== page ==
By Nathan Mayberg
ROCK HILL January 12, 2007 Just as massive redevelopment plans of the Concord are underway, arrives the news of yet another large project which would completely change the face of the town, and more specifically, the hamlet of Rock Hill.
Dubbed the “Rock Hill Town Center,” it would include approximately 1,500 homes and 600,000 square feet of retail space on approximately 500 acres of land stretching from Rock Hill Drive down Glen Wild near the border with the Town of Fallsburg. According to the scoping document, the development would include 581 single-family houses, 524 townhouses and 384 multi-family units.
There is just one catch. The town board must approve a rezoning of over 100 acres of the property from rural residential to highway commercial on the section which fronts Glen Wild Road across from the cemetery, nearly one-half of a mile down from the Rock Hill Firehouse.
There will be a public hearing on the rezoning this Tuesday at the Town of Thompson Hall in Monticello at 7:30 p.m. The board could act on the zoning change that night, although it could decide to put a decision off until a later meeting.
This proposal is being brought by Robert Berman, one of seven investors who have formed the Rock Hill Land Corporation. Consultant Steve Proyect is fronting the project, and will be presenting the plans on Tuesday. According to Proyect, Alan Friedberg of Rock Hill and former owner of The Lodge, is also a consultant. Proyect said Berman is the only local investor involved.
Part of the property which was sold was brokered by Town of Thompson Councilman William Rieber, who is a real estate agent. He recently described the plans as “ambitious” but a step in the right direction. He said he has not made up his mind as to whether he will recuse himself from voting on the matter. Three of the town board members live in Rock Hill, including Peter Briggs, Sharon Jankiewicz and Rieber.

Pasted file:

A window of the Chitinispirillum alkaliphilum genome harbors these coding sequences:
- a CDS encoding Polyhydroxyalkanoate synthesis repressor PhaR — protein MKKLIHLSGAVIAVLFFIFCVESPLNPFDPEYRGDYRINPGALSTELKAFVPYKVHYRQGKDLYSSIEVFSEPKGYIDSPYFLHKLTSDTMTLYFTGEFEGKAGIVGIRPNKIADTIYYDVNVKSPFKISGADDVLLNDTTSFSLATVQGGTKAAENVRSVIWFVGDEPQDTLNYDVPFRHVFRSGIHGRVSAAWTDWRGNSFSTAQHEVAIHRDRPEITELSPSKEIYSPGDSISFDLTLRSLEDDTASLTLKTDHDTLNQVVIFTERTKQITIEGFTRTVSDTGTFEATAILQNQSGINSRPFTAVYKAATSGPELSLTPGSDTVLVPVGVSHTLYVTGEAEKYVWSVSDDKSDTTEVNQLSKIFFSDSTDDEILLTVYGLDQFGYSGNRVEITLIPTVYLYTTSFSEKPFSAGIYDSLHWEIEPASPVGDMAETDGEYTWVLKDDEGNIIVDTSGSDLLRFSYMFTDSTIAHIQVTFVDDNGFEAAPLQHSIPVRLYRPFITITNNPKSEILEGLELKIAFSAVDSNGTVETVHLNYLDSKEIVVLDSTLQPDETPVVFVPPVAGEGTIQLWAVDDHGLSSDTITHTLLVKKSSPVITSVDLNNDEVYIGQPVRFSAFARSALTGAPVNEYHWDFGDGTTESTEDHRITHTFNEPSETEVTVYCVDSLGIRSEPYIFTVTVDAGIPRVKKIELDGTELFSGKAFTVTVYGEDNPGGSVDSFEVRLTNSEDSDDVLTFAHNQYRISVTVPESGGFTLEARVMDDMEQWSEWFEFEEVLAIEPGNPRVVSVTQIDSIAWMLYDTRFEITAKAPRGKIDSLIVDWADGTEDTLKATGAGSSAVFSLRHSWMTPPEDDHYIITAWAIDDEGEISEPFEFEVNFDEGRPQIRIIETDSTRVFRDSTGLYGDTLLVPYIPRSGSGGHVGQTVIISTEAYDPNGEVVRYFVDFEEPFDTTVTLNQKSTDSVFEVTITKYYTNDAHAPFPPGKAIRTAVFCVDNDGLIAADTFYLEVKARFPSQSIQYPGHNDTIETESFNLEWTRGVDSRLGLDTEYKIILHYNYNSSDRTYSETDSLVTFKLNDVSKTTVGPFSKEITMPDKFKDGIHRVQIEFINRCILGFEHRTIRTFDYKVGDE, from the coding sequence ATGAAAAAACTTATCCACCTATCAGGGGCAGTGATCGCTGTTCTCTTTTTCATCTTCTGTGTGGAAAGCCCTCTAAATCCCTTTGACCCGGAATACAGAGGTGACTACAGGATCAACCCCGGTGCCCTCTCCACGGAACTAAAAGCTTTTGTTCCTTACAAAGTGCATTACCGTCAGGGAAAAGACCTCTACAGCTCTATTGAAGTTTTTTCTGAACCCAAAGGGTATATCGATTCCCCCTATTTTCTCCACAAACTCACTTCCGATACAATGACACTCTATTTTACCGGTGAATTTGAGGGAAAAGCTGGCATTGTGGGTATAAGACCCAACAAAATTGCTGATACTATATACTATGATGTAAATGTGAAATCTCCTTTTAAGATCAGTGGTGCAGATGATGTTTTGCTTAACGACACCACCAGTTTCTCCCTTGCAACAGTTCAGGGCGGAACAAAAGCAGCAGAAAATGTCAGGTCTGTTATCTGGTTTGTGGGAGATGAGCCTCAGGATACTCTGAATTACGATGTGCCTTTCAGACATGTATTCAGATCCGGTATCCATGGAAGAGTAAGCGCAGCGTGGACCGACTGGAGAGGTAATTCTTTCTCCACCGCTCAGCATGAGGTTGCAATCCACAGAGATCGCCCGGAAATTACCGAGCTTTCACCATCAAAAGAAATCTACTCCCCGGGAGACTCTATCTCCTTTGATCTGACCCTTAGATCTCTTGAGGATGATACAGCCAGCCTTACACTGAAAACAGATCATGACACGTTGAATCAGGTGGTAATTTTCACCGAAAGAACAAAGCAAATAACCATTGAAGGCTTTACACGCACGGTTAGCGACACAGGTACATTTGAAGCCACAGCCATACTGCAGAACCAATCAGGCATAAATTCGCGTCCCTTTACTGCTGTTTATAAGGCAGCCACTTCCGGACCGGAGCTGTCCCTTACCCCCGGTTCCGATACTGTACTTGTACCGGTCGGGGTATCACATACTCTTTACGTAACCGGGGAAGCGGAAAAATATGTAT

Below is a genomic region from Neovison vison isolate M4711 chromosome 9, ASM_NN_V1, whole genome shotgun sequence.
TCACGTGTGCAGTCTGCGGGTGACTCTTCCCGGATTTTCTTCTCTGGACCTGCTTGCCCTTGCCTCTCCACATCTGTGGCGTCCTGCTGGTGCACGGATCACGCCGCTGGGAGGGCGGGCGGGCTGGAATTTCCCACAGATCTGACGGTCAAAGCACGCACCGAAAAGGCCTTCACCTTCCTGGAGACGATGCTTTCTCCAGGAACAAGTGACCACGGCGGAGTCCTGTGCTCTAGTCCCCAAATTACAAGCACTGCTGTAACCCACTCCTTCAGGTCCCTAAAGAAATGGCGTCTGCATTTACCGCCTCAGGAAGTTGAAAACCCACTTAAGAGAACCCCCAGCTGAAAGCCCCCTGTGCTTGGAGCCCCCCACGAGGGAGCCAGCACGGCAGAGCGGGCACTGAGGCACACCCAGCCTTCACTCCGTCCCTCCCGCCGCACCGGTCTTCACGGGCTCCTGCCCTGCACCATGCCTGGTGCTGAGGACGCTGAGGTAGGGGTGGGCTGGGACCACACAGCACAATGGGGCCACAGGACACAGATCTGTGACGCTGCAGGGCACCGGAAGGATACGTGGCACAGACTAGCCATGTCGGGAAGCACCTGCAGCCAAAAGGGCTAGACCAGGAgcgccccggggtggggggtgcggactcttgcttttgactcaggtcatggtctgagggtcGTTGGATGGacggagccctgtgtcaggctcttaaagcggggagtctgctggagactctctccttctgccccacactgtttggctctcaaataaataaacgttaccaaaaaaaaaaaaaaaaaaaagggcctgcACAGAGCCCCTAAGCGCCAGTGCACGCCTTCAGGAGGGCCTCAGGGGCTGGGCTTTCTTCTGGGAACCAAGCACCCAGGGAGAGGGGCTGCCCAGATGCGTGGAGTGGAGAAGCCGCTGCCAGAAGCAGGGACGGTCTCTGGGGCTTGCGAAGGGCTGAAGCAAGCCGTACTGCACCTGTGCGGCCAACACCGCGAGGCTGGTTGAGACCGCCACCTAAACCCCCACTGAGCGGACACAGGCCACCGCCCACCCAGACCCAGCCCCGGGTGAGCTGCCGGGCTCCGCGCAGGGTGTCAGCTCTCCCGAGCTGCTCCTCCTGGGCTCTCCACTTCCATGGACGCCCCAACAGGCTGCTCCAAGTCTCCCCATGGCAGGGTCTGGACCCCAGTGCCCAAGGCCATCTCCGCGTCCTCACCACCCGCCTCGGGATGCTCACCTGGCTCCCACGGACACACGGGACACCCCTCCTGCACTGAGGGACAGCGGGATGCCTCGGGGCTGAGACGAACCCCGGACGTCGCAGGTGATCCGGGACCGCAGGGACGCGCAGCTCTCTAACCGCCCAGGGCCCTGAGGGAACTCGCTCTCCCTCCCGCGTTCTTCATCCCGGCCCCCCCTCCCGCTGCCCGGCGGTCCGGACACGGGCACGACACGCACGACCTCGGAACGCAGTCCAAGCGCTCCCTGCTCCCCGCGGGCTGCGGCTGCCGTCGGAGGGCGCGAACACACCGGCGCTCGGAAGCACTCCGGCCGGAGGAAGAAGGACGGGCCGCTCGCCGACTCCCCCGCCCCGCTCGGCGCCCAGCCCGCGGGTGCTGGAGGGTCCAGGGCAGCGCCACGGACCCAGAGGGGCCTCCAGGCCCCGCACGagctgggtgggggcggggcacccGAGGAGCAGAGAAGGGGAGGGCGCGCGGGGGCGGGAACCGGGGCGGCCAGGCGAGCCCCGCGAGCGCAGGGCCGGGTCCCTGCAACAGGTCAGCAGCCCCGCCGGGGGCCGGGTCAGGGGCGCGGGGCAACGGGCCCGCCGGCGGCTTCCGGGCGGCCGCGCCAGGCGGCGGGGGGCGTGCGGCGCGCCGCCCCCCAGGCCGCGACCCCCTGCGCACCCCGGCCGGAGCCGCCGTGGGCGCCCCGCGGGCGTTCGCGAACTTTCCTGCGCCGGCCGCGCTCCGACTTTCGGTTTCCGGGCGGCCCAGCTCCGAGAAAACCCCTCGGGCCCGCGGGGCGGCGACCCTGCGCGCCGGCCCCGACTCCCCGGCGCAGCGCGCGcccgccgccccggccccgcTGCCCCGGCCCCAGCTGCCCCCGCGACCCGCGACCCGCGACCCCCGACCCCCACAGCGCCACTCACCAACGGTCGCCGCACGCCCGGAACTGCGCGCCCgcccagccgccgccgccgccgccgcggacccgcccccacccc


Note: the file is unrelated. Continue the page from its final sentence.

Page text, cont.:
The public hearing could be contentious, as numerous residents of Rock Hill have reportedly lined up to oppose it. Rock Hill resident Janet Newberg, who ran for a seat on the board in November, is one of them.
She is worried the new development is too dense for the small hamlet she lives in. At full build out, the project could double the size of Rock Hill. “This development will destroy the beauty and the character of the hamlet,” Newberg said. “The key word is rural. This is a quaint, rural community, not highway commercial.”
Newberg said she thinks Rock Hill could handle another 100 homes and maybe 5-6 small stores on the property being touted for development. But 1,500 homes and a business center larger than the Apollo Mall is just too much for her. Newberg also noted that part of the development will border the Neversink River.
Supervisor Anthony Cellini said he will be listening to both sides at the public hearing on Tuesday and hasn’t made a decision yet on how he will vote.